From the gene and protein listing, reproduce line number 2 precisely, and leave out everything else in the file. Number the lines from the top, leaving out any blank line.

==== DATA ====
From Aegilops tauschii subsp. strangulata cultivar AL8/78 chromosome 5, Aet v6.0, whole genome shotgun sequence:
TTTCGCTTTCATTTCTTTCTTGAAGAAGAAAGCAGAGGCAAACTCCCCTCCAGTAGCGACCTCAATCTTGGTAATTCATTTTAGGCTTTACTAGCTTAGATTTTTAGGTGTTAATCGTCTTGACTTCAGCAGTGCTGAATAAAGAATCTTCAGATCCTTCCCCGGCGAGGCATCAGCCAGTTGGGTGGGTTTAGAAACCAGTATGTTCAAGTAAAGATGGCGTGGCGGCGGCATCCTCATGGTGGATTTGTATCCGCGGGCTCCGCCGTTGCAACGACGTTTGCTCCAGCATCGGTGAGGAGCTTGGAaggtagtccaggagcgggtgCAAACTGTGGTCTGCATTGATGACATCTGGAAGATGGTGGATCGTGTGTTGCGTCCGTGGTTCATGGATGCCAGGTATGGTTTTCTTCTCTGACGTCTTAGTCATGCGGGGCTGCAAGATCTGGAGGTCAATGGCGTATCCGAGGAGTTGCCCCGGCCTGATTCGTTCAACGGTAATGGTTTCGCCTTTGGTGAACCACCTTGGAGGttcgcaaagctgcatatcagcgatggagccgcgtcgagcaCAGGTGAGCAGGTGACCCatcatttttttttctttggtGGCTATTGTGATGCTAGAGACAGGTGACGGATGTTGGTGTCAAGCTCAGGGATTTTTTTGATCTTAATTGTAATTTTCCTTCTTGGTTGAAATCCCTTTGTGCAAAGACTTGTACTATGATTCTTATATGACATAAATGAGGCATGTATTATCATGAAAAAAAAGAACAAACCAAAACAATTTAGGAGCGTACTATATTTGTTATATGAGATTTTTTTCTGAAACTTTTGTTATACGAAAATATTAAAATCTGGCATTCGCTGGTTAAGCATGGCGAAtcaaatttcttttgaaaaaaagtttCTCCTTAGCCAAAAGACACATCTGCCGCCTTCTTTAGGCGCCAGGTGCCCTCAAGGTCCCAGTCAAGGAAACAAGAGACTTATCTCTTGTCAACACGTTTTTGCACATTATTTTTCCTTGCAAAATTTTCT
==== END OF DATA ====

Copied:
TTTCGCTTTCATTTCTTTCTTGAAGAAGAAAGCAGAGGCAAACTCCCCTCCAGTAGCGACCTCAATCTTGGTAATTCATTTTAGGCTTTACTAGCTTAGATTTTTAGGTGTTAATCGTCTTGACTTCAGCAGTGCTGAATAAAGAATCTTCAGATCCTTCCCCGGCGAGGCATCAGCCAGTTGGGTGGGTTTAGAAACCAGTATGTTCAAGTAAAGATGGCGTGGCGGCGGCATCCTCATGGTGGATTTGTATCCGCGGGCTCCGCCGTTGCAACGACGTTTGCTCCAGCATCGGTGAGGAGCTTGGAaggtagtccaggagcgggtgCAAACTGTGGTCTGCATTGATGACATCTGGAAGATGGTGGATCGTGTGTTGCGTCCGTGGTTCATGGATGCCAGGTATGGTTTTCTTCTCTGACGTCTTAGTCATGCGGGGCTGCAAGATCTGGAGGTCAATGGCGTATCCGAGGAGTTGCCCCGGCCTGATTCGTTCAACGGTAATGGTTTCGCCTTTGGTGAACCACCTTGGAGGttcgcaaagctgcatatcagcgatggagccgcgtcgagcaCAGGTGAGCAGGTGACCCatcatttttttttctttggtGGCTATTGTGATGCTAGAGACAGGTGACGGATGTTGGTGTCAAGCTCAGGGATTTTTTTGATCTTAATTGTAATTTTCCTTCTTGGTTGAAATCCCTTTGTGCAAAGACTTGTACTATGATTCTTATATGACATAAATGAGGCATGTATTATCATGAAAAAAAAGAACAAACCAAAACAATTTAGGAGCGTACTATATTTGTTATATGAGATTTTTTTCTGAAACTTTTGTTATACGAAAATATTAAAATCTGGCATTCGCTGGTTAAGCATGGCGAAtcaaatttcttttgaaaaaaagtttCTCCTTAGCCAAAAGACACATCTGCCGCCTTCTTTAGGCGCCAGGTGCCCTCAAGGTCCCAGTCAAGGAAACAAGAGACTTATCTCTTGTCAACACGTTTTTGCACATTATTTTTCCTTGCAAAATTTTCT